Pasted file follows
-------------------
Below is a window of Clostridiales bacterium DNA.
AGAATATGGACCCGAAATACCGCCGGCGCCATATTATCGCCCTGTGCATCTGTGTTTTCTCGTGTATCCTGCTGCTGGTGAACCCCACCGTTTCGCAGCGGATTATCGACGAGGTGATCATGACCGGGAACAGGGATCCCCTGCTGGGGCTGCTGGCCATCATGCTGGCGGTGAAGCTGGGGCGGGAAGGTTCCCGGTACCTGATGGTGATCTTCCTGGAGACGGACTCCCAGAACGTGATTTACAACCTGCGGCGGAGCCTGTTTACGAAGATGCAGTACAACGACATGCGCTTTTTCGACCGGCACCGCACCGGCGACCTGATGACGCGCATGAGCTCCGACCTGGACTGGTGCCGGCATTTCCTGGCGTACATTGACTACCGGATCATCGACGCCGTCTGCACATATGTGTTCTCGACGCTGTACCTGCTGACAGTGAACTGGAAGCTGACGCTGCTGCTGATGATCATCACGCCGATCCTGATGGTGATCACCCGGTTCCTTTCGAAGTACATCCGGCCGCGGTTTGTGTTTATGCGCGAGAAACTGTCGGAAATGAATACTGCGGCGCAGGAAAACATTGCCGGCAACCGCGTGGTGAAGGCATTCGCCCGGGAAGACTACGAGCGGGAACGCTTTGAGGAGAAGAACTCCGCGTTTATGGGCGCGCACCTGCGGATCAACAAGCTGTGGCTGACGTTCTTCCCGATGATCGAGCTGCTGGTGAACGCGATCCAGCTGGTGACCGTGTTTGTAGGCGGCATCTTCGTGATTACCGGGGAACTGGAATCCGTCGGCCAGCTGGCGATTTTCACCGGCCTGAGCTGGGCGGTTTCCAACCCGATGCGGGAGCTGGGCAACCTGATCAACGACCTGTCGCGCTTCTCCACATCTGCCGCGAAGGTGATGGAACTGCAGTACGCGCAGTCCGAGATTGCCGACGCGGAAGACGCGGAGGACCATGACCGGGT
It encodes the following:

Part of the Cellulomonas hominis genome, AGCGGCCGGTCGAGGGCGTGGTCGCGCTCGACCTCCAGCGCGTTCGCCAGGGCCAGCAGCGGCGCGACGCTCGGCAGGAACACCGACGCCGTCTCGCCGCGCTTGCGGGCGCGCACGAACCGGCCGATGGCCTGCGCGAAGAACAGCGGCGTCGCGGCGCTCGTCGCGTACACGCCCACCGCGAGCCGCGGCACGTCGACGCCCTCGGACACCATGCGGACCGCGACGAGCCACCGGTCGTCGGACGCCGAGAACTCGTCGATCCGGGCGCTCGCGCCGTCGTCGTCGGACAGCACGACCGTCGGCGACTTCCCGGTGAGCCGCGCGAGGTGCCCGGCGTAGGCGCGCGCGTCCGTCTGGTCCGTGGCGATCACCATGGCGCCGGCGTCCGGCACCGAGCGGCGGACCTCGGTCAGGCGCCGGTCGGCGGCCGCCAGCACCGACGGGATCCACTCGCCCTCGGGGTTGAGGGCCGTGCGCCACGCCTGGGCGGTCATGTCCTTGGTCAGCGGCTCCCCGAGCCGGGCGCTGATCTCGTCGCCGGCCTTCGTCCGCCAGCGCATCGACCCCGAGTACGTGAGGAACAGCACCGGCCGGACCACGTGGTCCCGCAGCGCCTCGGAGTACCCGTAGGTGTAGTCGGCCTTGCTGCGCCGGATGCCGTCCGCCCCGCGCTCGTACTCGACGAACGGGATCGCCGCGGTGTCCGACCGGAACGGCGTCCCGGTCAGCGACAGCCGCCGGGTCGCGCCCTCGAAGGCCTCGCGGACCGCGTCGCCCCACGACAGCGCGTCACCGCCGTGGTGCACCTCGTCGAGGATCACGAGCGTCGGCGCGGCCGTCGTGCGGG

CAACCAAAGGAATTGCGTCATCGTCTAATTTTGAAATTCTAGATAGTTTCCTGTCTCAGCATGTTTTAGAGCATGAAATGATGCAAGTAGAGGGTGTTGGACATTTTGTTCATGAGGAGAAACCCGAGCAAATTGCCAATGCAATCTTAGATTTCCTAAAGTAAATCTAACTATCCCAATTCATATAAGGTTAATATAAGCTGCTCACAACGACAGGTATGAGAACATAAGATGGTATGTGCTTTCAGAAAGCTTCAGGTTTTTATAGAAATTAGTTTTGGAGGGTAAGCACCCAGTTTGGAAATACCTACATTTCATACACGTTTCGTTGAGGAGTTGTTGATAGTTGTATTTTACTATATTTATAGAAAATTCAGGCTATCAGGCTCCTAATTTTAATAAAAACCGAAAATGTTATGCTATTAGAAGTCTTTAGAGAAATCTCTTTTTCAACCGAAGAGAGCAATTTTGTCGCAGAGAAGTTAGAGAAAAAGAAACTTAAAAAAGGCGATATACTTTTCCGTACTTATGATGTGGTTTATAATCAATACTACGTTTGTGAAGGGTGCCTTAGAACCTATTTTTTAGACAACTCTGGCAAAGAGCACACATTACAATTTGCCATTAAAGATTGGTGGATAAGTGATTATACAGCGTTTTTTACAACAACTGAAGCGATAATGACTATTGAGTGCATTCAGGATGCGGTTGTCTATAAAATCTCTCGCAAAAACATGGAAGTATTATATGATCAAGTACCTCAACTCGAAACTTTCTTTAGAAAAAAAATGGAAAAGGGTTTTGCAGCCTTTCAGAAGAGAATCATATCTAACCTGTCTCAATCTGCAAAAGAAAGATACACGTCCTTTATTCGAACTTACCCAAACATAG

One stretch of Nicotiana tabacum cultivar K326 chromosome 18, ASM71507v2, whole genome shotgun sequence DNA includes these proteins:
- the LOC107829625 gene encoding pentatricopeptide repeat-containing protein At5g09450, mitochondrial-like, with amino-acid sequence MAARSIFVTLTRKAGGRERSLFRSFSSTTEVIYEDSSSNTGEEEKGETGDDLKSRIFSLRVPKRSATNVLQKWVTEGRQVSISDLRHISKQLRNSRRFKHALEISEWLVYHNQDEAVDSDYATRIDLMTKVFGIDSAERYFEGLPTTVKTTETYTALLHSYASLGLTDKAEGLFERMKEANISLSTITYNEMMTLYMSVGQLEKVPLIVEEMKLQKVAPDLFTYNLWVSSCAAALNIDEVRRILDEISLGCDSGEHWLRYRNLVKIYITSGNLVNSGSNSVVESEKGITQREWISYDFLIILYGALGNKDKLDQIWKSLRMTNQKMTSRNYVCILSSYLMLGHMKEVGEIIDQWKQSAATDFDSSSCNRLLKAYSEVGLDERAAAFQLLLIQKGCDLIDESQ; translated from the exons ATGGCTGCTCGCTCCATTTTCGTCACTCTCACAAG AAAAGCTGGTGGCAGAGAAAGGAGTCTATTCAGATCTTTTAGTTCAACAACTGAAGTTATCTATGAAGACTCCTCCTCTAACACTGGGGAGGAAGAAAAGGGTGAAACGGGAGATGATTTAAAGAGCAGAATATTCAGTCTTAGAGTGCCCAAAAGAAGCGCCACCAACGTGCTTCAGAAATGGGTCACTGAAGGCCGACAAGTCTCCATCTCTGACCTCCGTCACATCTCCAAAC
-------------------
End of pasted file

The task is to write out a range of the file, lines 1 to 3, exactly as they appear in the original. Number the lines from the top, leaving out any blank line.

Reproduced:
Below is a window of Clostridiales bacterium DNA.
AGAATATGGACCCGAAATACCGCCGGCGCCATATTATCGCCCTGTGCATCTGTGTTTTCTCGTGTATCCTGCTGCTGGTGAACCCCACCGTTTCGCAGCGGATTATCGACGAGGTGATCATGACCGGGAACAGGGATCCCCTGCTGGGGCTGCTGGCCATCATGCTGGCGGTGAAGCTGGGGCGGGAAGGTTCCCGGTACCTGATGGTGATCTTCCTGGAGACGGACTCCCAGAACGTGATTTACAACCTGCGGCGGAGCCTGTTTACGAAGATGCAGTACAACGACATGCGCTTTTTCGACCGGCACCGCACCGGCGACCTGATGACGCGCATGAGCTCCGACCTGGACTGGTGCCGGCATTTCCTGGCGTACATTGACTACCGGATCATCGACGCCGTCTGCACATATGTGTTCTCGACGCTGTACCTGCTGACAGTGAACTGGAAGCTGACGCTGCTGCTGATGATCATCACGCCGATCCTGATGGTGATCACCCGGTTCCTTTCGAAGTACATCCGGCCGCGGTTTGTGTTTATGCGCGAGAAACTGTCGGAAATGAATACTGCGGCGCAGGAAAACATTGCCGGCAACCGCGTGGTGAAGGCATTCGCCCGGGAAGACTACGAGCGGGAACGCTTTGAGGAGAAGAACTCCGCGTTTATGGGCGCGCACCTGCGGATCAACAAGCTGTGGCTGACGTTCTTCCCGATGATCGAGCTGCTGGTGAACGCGATCCAGCTGGTGACCGTGTTTGTAGGCGGCATCTTCGTGATTACCGGGGAACTGGAATCCGTCGGCCAGCTGGCGATTTTCACCGGCCTGAGCTGGGCGGTTTCCAACCCGATGCGGGAGCTGGGCAACCTGATCAACGACCTGTCGCGCTTCTCCACATCTGCCGCGAAGGTGATGGAACTGCAGTACGCGCAGTCCGAGATTGCCGACGCGGAAGACGCGGAGGACCATGACCGGGT
It encodes the following: